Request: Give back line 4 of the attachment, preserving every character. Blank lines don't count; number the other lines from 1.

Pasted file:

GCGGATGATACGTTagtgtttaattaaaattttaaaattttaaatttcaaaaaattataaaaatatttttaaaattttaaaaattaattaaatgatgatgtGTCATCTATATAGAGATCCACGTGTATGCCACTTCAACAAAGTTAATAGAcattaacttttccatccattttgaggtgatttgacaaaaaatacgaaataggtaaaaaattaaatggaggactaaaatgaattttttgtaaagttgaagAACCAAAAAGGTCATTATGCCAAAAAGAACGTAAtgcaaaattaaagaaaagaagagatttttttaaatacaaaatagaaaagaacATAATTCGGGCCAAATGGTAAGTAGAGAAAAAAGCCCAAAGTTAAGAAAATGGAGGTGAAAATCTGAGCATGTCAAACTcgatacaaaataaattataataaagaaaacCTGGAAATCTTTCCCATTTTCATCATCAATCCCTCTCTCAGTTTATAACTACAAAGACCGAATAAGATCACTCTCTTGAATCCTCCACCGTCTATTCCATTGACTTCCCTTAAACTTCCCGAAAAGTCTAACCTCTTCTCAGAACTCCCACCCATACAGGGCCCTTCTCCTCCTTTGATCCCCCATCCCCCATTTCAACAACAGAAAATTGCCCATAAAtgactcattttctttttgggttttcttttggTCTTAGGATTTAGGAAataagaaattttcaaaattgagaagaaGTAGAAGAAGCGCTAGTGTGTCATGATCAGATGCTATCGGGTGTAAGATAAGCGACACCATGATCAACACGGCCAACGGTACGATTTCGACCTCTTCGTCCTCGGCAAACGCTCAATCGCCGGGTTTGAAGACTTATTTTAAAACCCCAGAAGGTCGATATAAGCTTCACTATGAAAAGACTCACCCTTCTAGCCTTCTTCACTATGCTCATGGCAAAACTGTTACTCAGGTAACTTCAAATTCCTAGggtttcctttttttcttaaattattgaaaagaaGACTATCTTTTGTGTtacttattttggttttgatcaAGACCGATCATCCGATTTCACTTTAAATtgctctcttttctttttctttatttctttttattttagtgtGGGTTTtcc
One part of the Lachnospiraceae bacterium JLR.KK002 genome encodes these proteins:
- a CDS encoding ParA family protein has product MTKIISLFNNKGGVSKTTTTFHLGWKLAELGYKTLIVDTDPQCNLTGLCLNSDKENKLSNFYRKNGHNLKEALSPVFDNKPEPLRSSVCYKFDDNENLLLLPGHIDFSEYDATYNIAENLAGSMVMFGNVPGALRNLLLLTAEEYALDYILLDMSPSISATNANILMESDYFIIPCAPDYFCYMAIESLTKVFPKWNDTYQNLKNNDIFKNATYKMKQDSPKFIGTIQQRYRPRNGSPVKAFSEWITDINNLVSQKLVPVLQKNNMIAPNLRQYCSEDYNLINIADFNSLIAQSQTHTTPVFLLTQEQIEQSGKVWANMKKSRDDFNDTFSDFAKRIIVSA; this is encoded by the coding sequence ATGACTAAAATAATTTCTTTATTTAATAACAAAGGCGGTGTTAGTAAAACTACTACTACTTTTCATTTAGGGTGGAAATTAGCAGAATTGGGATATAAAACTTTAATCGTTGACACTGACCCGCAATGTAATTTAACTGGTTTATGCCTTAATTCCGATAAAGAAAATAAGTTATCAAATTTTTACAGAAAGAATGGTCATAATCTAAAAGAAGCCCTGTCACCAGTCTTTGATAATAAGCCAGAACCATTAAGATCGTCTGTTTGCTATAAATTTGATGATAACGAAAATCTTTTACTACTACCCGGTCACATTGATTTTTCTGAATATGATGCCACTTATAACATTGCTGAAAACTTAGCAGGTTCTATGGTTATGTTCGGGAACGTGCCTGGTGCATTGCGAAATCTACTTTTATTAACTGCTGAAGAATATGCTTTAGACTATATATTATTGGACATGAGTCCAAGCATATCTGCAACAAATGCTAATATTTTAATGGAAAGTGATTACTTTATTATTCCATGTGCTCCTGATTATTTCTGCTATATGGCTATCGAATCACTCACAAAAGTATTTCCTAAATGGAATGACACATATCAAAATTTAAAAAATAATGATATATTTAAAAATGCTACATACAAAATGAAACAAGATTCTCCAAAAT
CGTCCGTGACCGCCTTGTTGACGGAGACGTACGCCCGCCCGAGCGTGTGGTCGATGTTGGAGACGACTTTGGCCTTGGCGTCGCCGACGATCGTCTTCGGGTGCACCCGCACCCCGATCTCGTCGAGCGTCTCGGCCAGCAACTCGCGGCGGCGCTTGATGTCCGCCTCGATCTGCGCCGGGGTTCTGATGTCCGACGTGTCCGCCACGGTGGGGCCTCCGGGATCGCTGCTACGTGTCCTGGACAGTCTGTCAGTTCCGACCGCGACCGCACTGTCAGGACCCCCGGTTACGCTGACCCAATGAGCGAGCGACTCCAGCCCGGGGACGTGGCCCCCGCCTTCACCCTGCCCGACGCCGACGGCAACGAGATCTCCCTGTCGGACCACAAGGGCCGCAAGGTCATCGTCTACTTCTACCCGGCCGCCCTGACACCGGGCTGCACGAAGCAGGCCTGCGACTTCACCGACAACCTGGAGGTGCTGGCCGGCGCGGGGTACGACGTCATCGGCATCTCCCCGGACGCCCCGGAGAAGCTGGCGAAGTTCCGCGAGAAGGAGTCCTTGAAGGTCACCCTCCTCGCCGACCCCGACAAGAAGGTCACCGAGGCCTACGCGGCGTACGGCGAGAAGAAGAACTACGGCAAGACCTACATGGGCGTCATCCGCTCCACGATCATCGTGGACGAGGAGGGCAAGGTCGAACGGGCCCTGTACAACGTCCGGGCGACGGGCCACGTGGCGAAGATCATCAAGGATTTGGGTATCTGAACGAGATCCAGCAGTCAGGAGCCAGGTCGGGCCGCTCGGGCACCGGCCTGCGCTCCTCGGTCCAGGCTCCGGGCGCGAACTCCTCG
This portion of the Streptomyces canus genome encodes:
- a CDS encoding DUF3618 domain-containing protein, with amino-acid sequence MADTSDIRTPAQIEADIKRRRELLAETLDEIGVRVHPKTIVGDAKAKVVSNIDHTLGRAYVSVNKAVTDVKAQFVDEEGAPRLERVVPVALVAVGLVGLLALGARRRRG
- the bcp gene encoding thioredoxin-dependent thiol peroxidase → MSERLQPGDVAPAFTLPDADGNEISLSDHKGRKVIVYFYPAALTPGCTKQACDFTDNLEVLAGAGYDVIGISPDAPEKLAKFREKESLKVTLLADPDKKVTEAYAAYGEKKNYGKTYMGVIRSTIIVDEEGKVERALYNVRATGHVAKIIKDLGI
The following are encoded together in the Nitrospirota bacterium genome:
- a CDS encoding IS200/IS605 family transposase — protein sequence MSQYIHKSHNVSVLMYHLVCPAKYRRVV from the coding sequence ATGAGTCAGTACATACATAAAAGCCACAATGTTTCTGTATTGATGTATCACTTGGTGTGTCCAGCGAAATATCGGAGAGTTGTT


CGTCCGTGACCGCCTTGTTGACGGAGACGTACGCCCGCCCGAGCGTGTGGTCGATGTTGGAGACGACTTTGGCCTTGGCGTCGCCGACGATCGTCTTCGGGTGCACCCGCACCCCGATCTCGTCGAGCGTCTCGGCCAGCAACTCGCGGCGGCGCTTGATGTCCGCCTCGATCTGCGCCGGGGTTCTGATGTCCGACGTGTCCGCCACGGTGGGGCCTCCGGGATCGCTGCTACGTGTCCTGGACAGTCTGTCAGTTCCGACCGCGACCGCACTGTCAGGACCCCCGGTTACGCTGACCCAATGAGCGAGCGACTCCAGCCCGGGGACGTGGCCCCCGCCTTCACCCTGCCCGACGCCGACGGCAACGAGATCTCCCTGTCGGACCACAAGGGCCGCAAGGTCATCGTCTACTTCTACCCGGCCGCCCTGACACCGGGCTGCACGAAGCAGGCCTGCGACTTCACCGACAACCTGGAGGTGCTGGCCGGCGCGGGGTACGACGTCATCGGCATCTCCCCGGACGCCCCGGAGAAGCTGGCGAAGTTCCGCGAGAAGGAGTCCTTGAAGGTCACCCTCCTCGCCGACCCCGACAAGAAGGTCACCGAGGCCTACGCGGCGTACGGCGAGAAGAAGAACTACGGCAAGACCTACATGGGCGTCATCCGCTCCACGATCATCGTGGACGAGGAGGGCAAGGTCGAACGGGCCCTGTACAACGTCCGGGCGACGGGCCACGTGGCGAAGATCATCAAGGATTTGGGTATCTGAACGAGATCCAGCAGTCAGGAGCCAGGTCGGGCCGCTCGGGCACCGGCCTGCGCTCCTCGGTCCAGGCTCCGGGCGCGAACTCCTCG